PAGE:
For the most famous cocktail in the world, the martini remains a riddle. The recipe is simple, verging on boring, made with just three components: gin, dry vermouth and bitters. Yet it’s shockingly easy to be served a bad one and, unlike a Guinness or a margarita, there’s no innate drinker’s sense as to where the best ones are hiding: I’ve had superlative examples at southern BBQ joints, strip mall Chinese restaurants and a surprising number of dive bars, from New York to Los Angeles and everywhere in between. The drink’s final, intangible ingredient, I’ve come to believe, is the atmosphere in which you drink it.
Washington, DC is an inherently good martini town, a heady, serious mix of back-room power dealing and well-lubricated diplomacy. And at the new Doyle, in the revamped Dupont Circle hotel, senior bar manager Julian Enright pours an impeccable version from behind the chic, Martin Brudnizki-designed bar: a tall measure of crisp dry gin, enough vermouth to add structure and three dashes of orange bitters. Shaken (by request) to the verge of assault and served with a thin twist of lemon peel, it hits all the right martini cues: sharp, clean and bracingly cold, the gin’s juniper kick and the whisper of citrus from the bitters and garnish emerging just as the liquid warms on the palette, a half-beat before it’s swallowed—a fleeting but essential note that elevates the drink from the merely delicious to the ephemerally sublime. (Coincidentally, the recipe poured by Enright happens to be my go-to, ne plus ultra preparation, though I never said a word; when I mentioned the fact, he simply shrugged and said, “It’s the classic preparation”—despite the fact that what constitutes the “classic preparation” is a source of endless debate and squabbling. In that moment, it felt as if I had met a kindred spirit.)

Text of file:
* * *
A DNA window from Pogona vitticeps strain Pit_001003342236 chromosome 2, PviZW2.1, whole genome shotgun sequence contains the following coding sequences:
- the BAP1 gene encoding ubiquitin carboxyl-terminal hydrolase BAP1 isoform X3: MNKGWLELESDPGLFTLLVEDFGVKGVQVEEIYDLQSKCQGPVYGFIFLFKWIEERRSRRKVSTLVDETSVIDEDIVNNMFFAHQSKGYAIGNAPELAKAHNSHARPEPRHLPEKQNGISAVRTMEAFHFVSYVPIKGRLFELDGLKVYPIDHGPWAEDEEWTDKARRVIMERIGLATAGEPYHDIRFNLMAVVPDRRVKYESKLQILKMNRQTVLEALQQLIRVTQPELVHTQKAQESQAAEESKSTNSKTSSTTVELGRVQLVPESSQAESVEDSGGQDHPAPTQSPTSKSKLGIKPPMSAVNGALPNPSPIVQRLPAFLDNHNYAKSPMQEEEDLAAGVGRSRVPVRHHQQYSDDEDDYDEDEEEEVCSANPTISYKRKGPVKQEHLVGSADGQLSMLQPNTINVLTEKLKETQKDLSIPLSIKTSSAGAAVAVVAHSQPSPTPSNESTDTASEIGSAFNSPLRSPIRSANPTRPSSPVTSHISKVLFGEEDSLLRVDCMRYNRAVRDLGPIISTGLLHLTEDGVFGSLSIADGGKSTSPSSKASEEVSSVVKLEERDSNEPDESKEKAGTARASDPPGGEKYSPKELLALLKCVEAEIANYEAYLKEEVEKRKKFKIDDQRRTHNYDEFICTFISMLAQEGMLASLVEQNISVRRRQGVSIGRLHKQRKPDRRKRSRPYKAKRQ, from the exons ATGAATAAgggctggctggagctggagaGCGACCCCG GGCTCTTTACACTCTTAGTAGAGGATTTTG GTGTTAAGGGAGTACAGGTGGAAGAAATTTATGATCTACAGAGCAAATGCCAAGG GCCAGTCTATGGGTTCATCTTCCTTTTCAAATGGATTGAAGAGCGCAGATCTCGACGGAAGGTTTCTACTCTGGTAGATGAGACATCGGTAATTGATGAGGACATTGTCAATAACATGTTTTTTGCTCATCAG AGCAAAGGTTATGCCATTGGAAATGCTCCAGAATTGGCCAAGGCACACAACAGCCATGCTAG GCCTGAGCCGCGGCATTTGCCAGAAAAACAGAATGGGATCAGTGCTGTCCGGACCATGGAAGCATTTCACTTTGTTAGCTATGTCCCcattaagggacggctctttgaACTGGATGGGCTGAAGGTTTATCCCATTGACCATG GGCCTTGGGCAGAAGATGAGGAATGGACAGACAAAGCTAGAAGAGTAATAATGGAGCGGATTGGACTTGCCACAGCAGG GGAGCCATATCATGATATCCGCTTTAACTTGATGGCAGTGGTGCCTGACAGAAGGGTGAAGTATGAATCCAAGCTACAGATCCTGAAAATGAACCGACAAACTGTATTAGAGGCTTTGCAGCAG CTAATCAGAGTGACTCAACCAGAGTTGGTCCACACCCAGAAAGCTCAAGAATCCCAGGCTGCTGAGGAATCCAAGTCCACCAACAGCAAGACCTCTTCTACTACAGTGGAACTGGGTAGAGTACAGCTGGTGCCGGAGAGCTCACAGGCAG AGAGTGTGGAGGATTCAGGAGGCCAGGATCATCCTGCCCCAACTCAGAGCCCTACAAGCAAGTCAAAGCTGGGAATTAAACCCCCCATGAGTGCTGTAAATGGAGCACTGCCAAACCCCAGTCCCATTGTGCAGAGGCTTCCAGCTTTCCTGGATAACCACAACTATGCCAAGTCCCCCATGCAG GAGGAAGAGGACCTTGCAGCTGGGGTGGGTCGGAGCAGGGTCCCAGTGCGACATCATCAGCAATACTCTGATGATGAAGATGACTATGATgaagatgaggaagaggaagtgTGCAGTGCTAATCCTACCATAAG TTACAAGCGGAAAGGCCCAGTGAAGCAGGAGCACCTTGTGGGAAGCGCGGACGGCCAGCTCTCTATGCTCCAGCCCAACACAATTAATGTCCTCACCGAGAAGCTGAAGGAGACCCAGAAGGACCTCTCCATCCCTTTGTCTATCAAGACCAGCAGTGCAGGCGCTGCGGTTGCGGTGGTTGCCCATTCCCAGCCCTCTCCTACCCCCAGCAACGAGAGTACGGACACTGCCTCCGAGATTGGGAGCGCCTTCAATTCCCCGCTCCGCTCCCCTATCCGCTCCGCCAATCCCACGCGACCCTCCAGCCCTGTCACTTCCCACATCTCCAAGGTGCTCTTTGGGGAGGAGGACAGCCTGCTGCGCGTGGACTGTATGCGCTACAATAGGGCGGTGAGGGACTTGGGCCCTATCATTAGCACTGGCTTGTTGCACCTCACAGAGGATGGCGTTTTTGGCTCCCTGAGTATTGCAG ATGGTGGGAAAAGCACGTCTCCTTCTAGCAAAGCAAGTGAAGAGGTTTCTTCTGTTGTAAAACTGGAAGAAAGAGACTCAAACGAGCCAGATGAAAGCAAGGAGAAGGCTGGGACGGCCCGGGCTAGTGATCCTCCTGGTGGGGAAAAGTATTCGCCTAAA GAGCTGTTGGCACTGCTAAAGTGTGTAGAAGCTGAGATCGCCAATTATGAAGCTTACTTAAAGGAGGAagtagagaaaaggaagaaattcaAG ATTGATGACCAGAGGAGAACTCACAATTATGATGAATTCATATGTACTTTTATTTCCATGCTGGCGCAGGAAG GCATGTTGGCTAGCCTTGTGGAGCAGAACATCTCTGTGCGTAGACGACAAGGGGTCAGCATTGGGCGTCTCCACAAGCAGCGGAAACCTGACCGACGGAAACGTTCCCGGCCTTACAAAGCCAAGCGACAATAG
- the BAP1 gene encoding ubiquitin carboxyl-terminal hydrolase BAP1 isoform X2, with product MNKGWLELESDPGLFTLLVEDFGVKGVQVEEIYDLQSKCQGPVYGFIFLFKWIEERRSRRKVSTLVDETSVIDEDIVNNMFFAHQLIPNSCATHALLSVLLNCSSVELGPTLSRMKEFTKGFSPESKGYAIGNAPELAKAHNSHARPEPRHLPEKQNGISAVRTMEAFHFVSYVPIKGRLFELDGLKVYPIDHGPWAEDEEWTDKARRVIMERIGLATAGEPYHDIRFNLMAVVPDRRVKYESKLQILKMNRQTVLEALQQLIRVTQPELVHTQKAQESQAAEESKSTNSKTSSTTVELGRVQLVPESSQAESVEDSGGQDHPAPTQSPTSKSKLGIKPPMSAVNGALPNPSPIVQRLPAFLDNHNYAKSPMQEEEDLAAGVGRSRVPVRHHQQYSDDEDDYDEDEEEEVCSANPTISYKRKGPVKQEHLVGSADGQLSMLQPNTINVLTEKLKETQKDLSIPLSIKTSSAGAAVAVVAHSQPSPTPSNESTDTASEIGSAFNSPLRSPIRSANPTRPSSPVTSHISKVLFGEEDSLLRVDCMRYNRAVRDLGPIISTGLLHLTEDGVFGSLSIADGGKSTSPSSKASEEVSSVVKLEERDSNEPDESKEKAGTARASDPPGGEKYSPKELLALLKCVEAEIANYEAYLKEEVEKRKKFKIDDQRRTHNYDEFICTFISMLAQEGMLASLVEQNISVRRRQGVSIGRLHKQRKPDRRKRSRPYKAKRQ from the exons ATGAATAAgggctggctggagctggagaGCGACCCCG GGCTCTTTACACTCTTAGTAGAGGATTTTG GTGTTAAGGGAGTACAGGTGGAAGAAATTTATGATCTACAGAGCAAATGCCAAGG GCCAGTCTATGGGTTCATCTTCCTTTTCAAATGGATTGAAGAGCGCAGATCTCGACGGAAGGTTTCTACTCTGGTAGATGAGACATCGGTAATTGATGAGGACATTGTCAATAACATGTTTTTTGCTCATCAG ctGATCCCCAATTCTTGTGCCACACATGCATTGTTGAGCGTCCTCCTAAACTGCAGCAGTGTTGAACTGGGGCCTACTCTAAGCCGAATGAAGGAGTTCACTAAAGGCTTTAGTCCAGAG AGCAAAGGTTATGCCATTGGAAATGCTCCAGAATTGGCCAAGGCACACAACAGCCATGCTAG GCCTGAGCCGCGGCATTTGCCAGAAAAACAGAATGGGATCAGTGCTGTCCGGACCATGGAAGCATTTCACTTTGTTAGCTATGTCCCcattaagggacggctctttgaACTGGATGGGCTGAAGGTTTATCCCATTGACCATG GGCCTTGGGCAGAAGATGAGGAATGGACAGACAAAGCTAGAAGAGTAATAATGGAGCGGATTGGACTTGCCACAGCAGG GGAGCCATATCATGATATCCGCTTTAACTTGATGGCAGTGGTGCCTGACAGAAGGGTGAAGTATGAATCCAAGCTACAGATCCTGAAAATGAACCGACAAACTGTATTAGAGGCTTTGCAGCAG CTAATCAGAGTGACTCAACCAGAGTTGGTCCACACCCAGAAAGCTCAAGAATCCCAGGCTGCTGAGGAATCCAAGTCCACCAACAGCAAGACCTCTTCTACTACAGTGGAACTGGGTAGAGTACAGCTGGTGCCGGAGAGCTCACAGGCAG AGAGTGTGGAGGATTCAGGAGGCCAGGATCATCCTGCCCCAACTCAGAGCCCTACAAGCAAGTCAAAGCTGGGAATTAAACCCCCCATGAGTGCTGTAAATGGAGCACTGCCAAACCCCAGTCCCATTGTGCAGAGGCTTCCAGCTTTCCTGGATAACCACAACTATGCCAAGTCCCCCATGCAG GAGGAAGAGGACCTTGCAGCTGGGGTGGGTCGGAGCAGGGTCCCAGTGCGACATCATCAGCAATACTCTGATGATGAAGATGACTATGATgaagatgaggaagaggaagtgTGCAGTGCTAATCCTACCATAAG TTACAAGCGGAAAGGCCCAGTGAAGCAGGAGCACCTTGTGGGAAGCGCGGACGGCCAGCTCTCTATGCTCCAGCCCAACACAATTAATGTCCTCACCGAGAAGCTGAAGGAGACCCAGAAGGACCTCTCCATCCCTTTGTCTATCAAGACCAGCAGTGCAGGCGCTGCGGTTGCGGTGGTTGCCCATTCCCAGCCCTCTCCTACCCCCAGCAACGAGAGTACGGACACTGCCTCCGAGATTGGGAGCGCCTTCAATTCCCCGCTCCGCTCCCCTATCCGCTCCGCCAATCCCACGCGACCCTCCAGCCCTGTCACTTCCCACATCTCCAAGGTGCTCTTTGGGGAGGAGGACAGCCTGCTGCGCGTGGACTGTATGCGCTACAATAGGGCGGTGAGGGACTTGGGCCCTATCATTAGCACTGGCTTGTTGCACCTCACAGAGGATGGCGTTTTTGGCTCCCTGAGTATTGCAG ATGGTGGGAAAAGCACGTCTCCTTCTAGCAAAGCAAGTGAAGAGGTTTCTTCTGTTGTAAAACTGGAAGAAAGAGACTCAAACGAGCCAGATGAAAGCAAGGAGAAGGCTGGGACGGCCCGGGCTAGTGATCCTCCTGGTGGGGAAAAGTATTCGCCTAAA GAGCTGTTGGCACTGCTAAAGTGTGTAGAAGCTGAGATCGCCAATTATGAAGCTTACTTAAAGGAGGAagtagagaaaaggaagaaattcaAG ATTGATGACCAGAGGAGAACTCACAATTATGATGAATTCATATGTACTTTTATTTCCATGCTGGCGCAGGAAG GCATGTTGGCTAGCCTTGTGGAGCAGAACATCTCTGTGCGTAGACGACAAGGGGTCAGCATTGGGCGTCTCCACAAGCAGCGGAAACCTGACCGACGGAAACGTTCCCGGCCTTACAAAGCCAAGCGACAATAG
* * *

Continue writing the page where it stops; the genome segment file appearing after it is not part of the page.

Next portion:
Sitting by a large picture window in the elegantly colorful, mid-century-inspired lounge, observing a discreetly tailored clientele knotted in neckties and pearls, the drink feels fundamental, inevitable, like an extension of the décor. The final ingredient, in perfect proportion.